April's text in black pen:

It was over very quicky. The first car drove past me and I could see two men in the backseat. One of them was bloody. The other looked right at me in the eye as they passed. He'd been coming out of the building with Bill. I ran the rest of the way to the building and there was Bill. Dead. Lying on his side against a bike rack. There were two wounds in his chest, about six inches apart. I started screaming his name and looking around for a police officer. The car at the curb was pocked with bullet holes and there was a dead man lying half in half out of the driver's seat. The men who has come out of the building threw him out onto the sidewalk and dragged Bill's body into the car while the other pointed a gun at me. They were wearing black.. fatigues, that's the word. Military-style clothes. The men who showed up in the cars at first, they wore suits.

April's text in red pen:

(underlined and pointing to "the eye as they passed. He'd been" in black-pen text) DR.


Take Pompeii for example. The entire city was destroyed and its citizens killed in 79CE by an eruption of Mount Vesuvius, but if you fast-forward a few hundred years, people had already rebuilt new settlements on top of the volcanic mud and ash. By the time the ruins of Pompeii were rediscovered, an entire city existed on top of it Conversely, the Anasazi who lived in the Four Corners of the American SOuthwesr didn't disappear because of an earthquake or a war; their civilization collapsed because of long-term drought and population pressure. The same causes probably contributed to the collapse of the Classic Mayan culture. The story is the same all over the world. Single shocks don't destroy sophisticated cities and cultures; long-term disruptions do.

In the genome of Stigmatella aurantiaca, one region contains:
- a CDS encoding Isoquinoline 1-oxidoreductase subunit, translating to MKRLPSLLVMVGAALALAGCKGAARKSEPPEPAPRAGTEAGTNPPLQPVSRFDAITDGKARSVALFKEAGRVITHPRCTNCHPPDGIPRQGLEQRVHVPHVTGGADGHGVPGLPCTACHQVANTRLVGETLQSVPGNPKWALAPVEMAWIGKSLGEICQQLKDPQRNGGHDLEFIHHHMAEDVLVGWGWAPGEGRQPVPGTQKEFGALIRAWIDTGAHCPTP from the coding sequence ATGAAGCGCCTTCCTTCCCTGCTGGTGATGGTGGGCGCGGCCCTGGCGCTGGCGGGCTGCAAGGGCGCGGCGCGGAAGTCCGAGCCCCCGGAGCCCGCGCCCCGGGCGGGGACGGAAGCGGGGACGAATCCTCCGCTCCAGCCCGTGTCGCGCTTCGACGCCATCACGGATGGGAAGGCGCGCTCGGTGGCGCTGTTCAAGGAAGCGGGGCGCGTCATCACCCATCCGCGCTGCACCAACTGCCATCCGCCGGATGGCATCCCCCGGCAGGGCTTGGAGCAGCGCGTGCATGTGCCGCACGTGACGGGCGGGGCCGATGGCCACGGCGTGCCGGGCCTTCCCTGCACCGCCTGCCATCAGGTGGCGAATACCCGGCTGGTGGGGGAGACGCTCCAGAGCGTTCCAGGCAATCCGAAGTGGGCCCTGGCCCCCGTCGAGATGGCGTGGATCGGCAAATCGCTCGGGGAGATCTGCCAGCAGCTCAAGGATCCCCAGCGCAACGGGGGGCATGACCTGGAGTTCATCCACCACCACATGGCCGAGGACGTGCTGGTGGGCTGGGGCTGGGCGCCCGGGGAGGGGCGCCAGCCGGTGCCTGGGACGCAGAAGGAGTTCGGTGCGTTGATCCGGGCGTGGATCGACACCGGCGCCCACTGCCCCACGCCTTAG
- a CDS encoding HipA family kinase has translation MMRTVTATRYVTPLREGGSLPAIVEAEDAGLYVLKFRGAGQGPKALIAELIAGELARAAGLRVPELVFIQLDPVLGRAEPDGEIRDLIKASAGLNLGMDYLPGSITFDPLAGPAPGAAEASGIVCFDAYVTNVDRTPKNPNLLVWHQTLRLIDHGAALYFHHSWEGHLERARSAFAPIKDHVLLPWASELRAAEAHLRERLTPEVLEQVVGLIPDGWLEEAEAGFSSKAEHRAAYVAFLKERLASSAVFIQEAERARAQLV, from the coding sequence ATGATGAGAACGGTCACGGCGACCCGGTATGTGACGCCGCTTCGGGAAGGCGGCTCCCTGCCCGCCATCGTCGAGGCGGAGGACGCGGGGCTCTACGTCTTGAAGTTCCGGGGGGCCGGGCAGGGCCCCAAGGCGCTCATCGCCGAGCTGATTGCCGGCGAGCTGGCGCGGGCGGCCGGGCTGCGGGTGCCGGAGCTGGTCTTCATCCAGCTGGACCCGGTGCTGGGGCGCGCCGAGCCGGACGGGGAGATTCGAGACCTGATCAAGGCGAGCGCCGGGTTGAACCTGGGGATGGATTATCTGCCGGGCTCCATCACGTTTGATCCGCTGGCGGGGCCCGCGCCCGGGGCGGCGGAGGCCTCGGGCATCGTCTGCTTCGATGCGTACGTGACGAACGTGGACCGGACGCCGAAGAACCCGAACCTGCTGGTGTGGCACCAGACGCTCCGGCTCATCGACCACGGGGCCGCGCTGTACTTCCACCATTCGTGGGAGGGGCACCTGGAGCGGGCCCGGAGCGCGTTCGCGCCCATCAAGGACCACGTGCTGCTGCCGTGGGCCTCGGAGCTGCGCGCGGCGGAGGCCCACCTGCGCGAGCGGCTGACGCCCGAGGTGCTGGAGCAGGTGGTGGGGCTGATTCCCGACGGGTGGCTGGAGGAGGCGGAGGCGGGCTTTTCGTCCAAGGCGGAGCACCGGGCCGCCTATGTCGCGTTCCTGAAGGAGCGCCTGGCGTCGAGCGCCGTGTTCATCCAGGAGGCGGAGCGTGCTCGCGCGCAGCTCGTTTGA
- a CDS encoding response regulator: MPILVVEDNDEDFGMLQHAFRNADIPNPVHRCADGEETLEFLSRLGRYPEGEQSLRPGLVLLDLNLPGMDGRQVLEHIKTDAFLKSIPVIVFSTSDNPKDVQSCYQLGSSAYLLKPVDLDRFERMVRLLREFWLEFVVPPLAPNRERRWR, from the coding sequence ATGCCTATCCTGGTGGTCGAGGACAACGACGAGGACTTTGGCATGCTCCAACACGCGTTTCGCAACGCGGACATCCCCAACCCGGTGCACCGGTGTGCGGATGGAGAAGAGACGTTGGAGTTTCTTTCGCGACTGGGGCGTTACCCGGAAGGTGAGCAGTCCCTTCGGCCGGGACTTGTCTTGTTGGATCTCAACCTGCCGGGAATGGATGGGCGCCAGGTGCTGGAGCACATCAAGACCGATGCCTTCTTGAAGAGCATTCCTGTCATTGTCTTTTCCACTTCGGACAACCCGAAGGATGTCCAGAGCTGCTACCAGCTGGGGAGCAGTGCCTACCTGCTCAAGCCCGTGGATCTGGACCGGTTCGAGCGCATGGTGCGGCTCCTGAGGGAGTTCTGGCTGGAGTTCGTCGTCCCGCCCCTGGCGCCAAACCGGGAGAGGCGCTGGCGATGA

That's because the systems that keep sophisticated cultures working-trade, agriculture, government - are robust enough to respond to single events. But long-term events place pressure on all those systems, and because the systems are interconnected and interdependent, that collective pressure eventually causes them to fail.

April's text in pencil:

(pointing to "government") So much for that. President's dead, or that's the rumor.


And long-term regional disasters make it difficult for help to reach affected areas. A hurricane comes and goes in a few days, hitting a defined area. A bomb goes off and devastates a circumscribed area. Then the event is over and those outside can help. But nobody could help Chernobyl or Fukushima, or Mesa Verde, or Easter Island...

Another problem with this kinds of catastrophic events is that, by the time you know it's a disaster, it's already happened. There's no way to prepare for something when the resources you would use to prepare are already destroyed or compromised or out of reach. You have to be ready before the worst happens, and ready in a different way. You can board up your windows if you know a hurricane is coming, but what

April's text in orange pen:

(pointing to "or Mesa Verde, or Easter Island...")

or us. CERA pulled out yesterday. JTF is fighting armed gangs, there are other Army units now... none of it helps. Everyone is sick.

April's text in red pen:

Me too now. The doctors can't help, nobody can help